Not wanting to overstay our welcome, Mark and I thanked our hosts and bid our farewell, wishing them well and extending our own invitation to them should they ever venture our way in Ontario.

Our final tasks are to wash our rental car before returning it, having breakfast and picking up any last-minute gift, before heading back to the airport to check in and await our flight back to Toronto.

We've had an amazing 10 days in Iceland. Both Mark and I feel it surpassed our expectations. We had fantastic weather the entire time, cold but sunny – why even the blizzard we encountered in the mountains near Egilsstaðir has become part of our adventure and provided such a contrast, for example, when we were bathing in the hot springs at Lake Myvatn.

We've met some amazing people, had interesting and comfy accommodation, and experienced some of the most incredible scenery I've ever seen. Superlatives fall short in the land of cliché. You have to come and experience for yourself to know what I'm talking about. Both Mark and I would return here, without question. I would certainly want to stay longer and take in the Western Fjords in particular as well as explore more of the Easter Fjords. I also loved the north and would like to return to Husavik and go whale watching and get to the island of Grimsey.

We have so many highlights to savour and look forward to sharing our stories and photos with you in the near future.

More to follow.

Day 11 - Homeward Bound

I always find leaving a bit sad, especially when you enjoy the place you have been to and Iceland was no exception.

When I first wrote "An Adventure is Born" on the blog here, I mentioned the raw elements ... rock, wind, water, ice (and fire) and how I was drawn to them.  Much of that was based on seeing many of those elements from my trip to Newfoundland some years back, but in Iceland, the evidence of these were not just visual, they were felt.  They weren't just amazing views, they were part of everyday life in Iceland and without over thinking it, I have discovered Iceland is continuing to evolve and change - shaped by volcanic activity beneath, erosion from the sea around it and carved out by strong winds.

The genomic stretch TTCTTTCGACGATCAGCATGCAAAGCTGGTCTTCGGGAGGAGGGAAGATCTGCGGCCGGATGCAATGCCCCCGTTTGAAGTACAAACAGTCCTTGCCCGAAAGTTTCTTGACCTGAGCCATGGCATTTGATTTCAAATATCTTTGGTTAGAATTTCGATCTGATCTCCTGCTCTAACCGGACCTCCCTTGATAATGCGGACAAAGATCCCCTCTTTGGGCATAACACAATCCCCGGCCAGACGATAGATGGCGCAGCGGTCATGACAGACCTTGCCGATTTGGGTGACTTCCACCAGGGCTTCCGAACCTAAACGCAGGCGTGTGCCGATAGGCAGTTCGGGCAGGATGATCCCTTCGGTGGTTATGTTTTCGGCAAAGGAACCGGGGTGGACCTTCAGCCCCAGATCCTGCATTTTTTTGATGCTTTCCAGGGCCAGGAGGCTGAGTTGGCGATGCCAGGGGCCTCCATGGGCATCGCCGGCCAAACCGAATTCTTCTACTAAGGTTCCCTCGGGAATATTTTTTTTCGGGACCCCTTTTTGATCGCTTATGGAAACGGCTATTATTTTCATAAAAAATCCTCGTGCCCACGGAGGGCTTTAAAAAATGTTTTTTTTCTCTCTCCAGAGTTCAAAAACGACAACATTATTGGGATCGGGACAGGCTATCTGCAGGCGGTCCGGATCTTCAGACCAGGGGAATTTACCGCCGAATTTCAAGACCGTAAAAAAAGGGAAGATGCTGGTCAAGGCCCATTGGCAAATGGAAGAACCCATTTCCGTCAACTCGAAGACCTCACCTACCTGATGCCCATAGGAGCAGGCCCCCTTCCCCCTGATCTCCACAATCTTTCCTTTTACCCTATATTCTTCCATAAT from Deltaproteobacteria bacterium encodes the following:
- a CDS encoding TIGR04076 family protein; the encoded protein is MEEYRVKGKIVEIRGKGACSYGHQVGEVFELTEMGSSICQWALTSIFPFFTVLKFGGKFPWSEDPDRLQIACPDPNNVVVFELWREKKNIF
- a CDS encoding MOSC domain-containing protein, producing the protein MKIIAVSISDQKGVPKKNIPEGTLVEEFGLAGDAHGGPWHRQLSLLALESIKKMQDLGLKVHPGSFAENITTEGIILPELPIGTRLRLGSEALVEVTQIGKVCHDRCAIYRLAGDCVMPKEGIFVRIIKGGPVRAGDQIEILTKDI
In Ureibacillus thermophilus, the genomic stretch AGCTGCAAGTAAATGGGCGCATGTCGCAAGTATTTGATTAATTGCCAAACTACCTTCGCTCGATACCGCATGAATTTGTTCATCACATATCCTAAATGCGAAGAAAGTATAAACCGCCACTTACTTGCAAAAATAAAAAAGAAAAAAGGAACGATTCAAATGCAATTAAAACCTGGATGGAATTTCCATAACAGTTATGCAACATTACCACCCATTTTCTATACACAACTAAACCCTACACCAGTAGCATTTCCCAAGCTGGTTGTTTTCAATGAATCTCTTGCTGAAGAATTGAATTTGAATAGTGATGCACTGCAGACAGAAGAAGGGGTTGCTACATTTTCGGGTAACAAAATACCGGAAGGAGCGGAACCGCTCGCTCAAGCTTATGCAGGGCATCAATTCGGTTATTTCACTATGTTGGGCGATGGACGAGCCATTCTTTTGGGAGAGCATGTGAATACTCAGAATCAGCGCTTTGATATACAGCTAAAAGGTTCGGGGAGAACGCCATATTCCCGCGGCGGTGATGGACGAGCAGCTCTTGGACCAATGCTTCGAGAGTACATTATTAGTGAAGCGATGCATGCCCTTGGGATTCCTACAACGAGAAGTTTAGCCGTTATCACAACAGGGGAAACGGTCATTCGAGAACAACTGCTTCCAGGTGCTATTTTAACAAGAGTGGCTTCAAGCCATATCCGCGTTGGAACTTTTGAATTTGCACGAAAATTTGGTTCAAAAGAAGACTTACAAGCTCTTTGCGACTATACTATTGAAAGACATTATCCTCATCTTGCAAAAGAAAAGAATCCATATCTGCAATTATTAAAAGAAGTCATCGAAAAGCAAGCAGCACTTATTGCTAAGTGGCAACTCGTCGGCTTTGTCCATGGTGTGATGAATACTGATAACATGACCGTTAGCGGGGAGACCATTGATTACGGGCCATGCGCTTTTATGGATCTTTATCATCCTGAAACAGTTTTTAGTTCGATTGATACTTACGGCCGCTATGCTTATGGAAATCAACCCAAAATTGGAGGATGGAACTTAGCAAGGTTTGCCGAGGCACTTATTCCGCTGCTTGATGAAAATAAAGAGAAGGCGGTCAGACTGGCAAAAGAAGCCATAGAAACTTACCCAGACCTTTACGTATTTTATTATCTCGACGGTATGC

Sitting on the runway ready to head back to Toronto, my brother and I were successful in completing the 1400 kilometer Ring Road journey.  That was our goal.  Lords of the Ring (Road).  But, like any adventure, there is so much more; unexpected twists and turns, surprises around each corner, weather that changes quickly ... and we experienced all of that.  After-all, isn't that what makes the journey a great adventure.

Not only were we inspired and awed by the incredible mountain scenery, the majestic falls, the herds of reindeer, rich bird-life and wild horses ... there was a real human element as well.  My brother interviewed one of Iceland's premier storytellers Ingi Hans, we shared a meal with friends of friends who opened their home to two strangers and served us a Sunday supper with warm, engaging conversation.  There were the hosts we met and interacted with in the various BnBs who were kind, helpful and genuine.

Iceland experienced a crushing financial blow back in 2006 and life as they knew it was shook-up to say the least, but for a people that live with earthquakes and volcanoes erupting almost daily,  their tenacity and will to survive the obstacles is as strong as their Viking blood.  Tourism at least in this last decade had been the answer to help the country overcome some of the financial strain - but not without its challenges.  Two million visitors last year and a population of just three hundred thousand - opening their homes, creating and supporting an infrastructure to serve this throng.

The question even among Icelanders - where will it all end?  As resourceful a people Icelanders are, they are also a very private people, with strong ties to family and the land.  The conflict to share both is evident but for these two weary travelers, we say a heart-felt "Thank you!".  You have blessed us and we are so much richer for it.


In closing, I'll leave you with a quote I saw on the airport wall in Iceland that sums it up for me.

"On earth's part

all days start beautifully

patiently it revolves and revolves

with its trees

and oceans and lakes

deserts and volcanoes

the two of us and the rest if you

and all the animals"

Pétur Gunnarsson